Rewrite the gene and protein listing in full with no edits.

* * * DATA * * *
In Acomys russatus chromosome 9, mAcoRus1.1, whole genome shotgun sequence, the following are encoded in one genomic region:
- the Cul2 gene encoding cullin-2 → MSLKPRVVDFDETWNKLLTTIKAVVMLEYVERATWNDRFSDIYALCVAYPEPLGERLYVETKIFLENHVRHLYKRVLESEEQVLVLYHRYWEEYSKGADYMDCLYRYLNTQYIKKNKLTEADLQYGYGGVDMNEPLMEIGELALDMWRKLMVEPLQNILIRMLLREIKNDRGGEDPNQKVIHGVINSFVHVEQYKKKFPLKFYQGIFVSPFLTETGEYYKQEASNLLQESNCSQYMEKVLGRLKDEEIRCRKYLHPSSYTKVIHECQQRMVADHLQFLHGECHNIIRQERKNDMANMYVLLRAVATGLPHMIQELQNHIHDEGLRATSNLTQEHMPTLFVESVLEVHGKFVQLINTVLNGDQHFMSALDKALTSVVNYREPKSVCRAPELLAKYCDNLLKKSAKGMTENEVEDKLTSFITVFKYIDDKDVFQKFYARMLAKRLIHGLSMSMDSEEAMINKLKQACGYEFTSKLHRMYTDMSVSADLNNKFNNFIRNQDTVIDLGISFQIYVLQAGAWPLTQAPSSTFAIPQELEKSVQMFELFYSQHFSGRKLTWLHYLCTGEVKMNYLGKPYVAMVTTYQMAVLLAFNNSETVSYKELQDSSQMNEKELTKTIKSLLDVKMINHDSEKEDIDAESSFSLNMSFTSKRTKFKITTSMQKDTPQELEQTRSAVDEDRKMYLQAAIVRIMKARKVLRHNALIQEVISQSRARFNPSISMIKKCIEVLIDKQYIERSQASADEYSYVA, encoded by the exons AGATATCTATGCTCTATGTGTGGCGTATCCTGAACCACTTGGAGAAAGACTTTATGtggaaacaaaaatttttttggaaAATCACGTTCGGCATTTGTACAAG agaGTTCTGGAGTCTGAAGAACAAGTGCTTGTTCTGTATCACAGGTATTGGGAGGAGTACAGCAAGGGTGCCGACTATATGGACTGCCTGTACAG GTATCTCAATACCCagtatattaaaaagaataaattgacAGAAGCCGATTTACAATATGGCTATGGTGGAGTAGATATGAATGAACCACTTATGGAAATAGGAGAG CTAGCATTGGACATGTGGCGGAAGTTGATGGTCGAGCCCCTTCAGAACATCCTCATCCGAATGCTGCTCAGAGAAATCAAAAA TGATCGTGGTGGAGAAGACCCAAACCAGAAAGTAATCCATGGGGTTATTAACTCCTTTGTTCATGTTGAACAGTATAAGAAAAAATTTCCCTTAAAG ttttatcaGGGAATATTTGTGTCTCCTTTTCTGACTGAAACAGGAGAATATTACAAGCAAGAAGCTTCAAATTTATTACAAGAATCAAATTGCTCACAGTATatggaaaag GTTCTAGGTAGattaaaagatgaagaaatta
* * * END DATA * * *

In Acomys russatus chromosome 9, mAcoRus1.1, whole genome shotgun sequence, the following are encoded in one genomic region:
- the Cul2 gene encoding cullin-2 → MSLKPRVVDFDETWNKLLTTIKAVVMLEYVERATWNDRFSDIYALCVAYPEPLGERLYVETKIFLENHVRHLYKRVLESEEQVLVLYHRYWEEYSKGADYMDCLYRYLNTQYIKKNKLTEADLQYGYGGVDMNEPLMEIGELALDMWRKLMVEPLQNILIRMLLREIKNDRGGEDPNQKVIHGVINSFVHVEQYKKKFPLKFYQGIFVSPFLTETGEYYKQEASNLLQESNCSQYMEKVLGRLKDEEIRCRKYLHPSSYTKVIHECQQRMVADHLQFLHGECHNIIRQERKNDMANMYVLLRAVATGLPHMIQELQNHIHDEGLRATSNLTQEHMPTLFVESVLEVHGKFVQLINTVLNGDQHFMSALDKALTSVVNYREPKSVCRAPELLAKYCDNLLKKSAKGMTENEVEDKLTSFITVFKYIDDKDVFQKFYARMLAKRLIHGLSMSMDSEEAMINKLKQACGYEFTSKLHRMYTDMSVSADLNNKFNNFIRNQDTVIDLGISFQIYVLQAGAWPLTQAPSSTFAIPQELEKSVQMFELFYSQHFSGRKLTWLHYLCTGEVKMNYLGKPYVAMVTTYQMAVLLAFNNSETVSYKELQDSSQMNEKELTKTIKSLLDVKMINHDSEKEDIDAESSFSLNMSFTSKRTKFKITTSMQKDTPQELEQTRSAVDEDRKMYLQAAIVRIMKARKVLRHNALIQEVISQSRARFNPSISMIKKCIEVLIDKQYIERSQASADEYSYVA, encoded by the exons AGATATCTATGCTCTATGTGTGGCGTATCCTGAACCACTTGGAGAAAGACTTTATGtggaaacaaaaatttttttggaaAATCACGTTCGGCATTTGTACAAG agaGTTCTGGAGTCTGAAGAACAAGTGCTTGTTCTGTATCACAGGTATTGGGAGGAGTACAGCAAGGGTGCCGACTATATGGACTGCCTGTACAG GTATCTCAATACCCagtatattaaaaagaataaattgacAGAAGCCGATTTACAATATGGCTATGGTGGAGTAGATATGAATGAACCACTTATGGAAATAGGAGAG CTAGCATTGGACATGTGGCGGAAGTTGATGGTCGAGCCCCTTCAGAACATCCTCATCCGAATGCTGCTCAGAGAAATCAAAAA TGATCGTGGTGGAGAAGACCCAAACCAGAAAGTAATCCATGGGGTTATTAACTCCTTTGTTCATGTTGAACAGTATAAGAAAAAATTTCCCTTAAAG ttttatcaGGGAATATTTGTGTCTCCTTTTCTGACTGAAACAGGAGAATATTACAAGCAAGAAGCTTCAAATTTATTACAAGAATCAAATTGCTCACAGTATatggaaaag GTTCTAGGTAGattaaaagatgaagaaatta